A two-parter: As mentioned in class previously, Beerbohm ends his essay, "The Pervasion of Rouge" with a call to a party: "She is kind. Let us dance and be glad, and trip the cockawhoop! Artifice, sweetest exile, is come into her kingdom."
The word cockawhoop, as discussed, is an archaic term from ostensibly British mass culture, which acted much like Swift's "devoured" and Wilde's "Oh, but nature is so uncomfortable..." — the break that allowed the contemporary (meaning 1990-2005, not contemporary of Beerbohm) reader a glimpse at Beerbohm's smirk. It typified the aesthetes' punchy attitude towards Victorian seriousness, but while it precedes the period by a while, it seems like a dig at high modernism's division between "high" and "low" culture. In an essay that seeks to refine and educate the wealthy, it uses a word that absolutely no one could have known — "cockawhoop" was archaic at the time of publishing. At the same time, the word was borrowed from a "lower" popular culture, and is closer in spirit, if you will, to the unwashed masses.
My question: does the essay fail to meet this standard I've given it? Where does Beerbohm fall back into the old one-two of the early moderns' split in culture?
Jean-Luc Godard once described film as "magic, and a crime (from Cahiers du Cinema)." Jacques Derrida is quick to rescue the primacy of the "violence" and "poisonous image" (from Of Grammatology) of writing. But nearly 100 years earlier, Oscar Wilde sought, perhaps tongue-in-cheek, to reclaim "lying."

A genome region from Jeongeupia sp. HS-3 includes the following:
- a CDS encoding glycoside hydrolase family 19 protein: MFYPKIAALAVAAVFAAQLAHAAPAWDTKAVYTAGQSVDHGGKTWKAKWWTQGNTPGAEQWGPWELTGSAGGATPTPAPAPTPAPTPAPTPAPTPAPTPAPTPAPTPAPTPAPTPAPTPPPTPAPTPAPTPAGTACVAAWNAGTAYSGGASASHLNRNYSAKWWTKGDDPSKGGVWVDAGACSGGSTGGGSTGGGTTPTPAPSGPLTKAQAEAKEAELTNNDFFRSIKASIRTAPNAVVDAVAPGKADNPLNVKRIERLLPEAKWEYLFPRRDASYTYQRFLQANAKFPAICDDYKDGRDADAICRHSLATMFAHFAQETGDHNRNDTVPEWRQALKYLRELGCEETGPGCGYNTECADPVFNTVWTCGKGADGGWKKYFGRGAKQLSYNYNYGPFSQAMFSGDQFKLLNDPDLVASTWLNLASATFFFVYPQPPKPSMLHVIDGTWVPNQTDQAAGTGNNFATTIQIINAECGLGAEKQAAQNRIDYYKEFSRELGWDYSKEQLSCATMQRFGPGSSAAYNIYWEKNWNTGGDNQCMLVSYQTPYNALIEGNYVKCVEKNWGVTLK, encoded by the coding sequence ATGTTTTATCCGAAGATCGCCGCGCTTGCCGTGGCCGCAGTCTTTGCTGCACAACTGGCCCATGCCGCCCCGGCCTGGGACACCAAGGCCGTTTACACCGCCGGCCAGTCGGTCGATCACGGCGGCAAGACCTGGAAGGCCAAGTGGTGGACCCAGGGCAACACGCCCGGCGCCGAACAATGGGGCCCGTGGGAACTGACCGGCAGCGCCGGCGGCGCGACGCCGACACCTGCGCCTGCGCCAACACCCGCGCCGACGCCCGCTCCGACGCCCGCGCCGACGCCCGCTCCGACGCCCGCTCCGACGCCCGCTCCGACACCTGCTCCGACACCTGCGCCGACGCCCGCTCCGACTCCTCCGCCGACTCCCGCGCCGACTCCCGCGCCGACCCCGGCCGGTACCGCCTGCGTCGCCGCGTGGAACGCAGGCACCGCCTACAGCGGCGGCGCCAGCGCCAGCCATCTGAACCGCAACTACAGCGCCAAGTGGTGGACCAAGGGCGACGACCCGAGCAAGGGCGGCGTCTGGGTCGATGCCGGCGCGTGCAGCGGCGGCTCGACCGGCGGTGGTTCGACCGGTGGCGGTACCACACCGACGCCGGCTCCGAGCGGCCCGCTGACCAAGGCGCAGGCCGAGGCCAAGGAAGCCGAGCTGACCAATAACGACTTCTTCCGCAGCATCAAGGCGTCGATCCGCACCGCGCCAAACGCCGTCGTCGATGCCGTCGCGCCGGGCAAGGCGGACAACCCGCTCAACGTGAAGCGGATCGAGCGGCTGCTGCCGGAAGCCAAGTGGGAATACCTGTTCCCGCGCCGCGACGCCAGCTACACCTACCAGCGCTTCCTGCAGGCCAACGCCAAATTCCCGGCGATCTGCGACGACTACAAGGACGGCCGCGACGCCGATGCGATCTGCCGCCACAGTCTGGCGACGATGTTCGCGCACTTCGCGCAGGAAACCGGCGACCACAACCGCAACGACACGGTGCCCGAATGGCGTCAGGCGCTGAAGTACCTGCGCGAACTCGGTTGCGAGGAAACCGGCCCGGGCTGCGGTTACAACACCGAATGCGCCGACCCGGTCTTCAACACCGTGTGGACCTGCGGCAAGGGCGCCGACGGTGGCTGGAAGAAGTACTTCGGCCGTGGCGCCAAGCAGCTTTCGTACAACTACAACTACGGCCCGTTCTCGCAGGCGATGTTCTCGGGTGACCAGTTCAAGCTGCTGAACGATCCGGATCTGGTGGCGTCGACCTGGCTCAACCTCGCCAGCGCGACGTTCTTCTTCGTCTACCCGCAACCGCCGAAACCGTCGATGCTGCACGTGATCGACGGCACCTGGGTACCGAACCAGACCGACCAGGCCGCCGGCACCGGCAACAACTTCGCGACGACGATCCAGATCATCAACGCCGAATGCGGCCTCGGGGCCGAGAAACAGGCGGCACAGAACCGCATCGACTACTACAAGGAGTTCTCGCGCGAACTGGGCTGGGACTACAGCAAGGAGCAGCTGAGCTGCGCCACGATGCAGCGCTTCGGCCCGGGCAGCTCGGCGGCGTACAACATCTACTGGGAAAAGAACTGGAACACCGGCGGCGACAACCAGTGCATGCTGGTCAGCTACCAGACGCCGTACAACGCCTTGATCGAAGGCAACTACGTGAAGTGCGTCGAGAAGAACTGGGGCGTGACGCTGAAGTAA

The actual people who live in Japan are not unlike the general run of English people; that is to say, they are extremeley commonplace, and have nothing curious or extraordinary about them. In fact, the whole of Japan is a pure invention. There is no such country, there are no such people.
Art never expresses anything but itself.
Lying, of course, has a definition closer to "metaphor" or "imagination" in Wilde's essay. But nonetheless, Wilde writes a few of his characteristic epigrams — a touch catty, but frighteningly wise and prescient. Unlike the theorists I've glossed over, Wilde's speaker, Vivian, does not avoid a gaping trap in the project of critical theory on the image — completely reversing the mimetic model: "Life is Art's best, Art's only pupil." The trap of this, of course, is that by merely playing role reversal, it reasserts the primacy of the original model, even when attempting to demolish it. That may be unavoidable, as the essay is a reaction to an era very long before the 1960s
My first question: much like Swift, can we take this seriously? Wilde's double moves in satire and seriousness here are, well, doubly confusing, given the period — in a time where this mode of criticism would have been found absurd and comical, how do we take an absurd and comical satire that puts these views forth?
And another: how can we take Wilde's main two modes of rhetorical power here? Most of his statements are delivered in epigram, not far from a sage-y sententia, and most of his evidence is in very specific, and equally crabby examples (note his sentence on Henry James). Is this another Beerbohmian poke at seriousness, a bad rhetorical move, or maybe a clue at how to read the essay?
Last modified 6 April 2005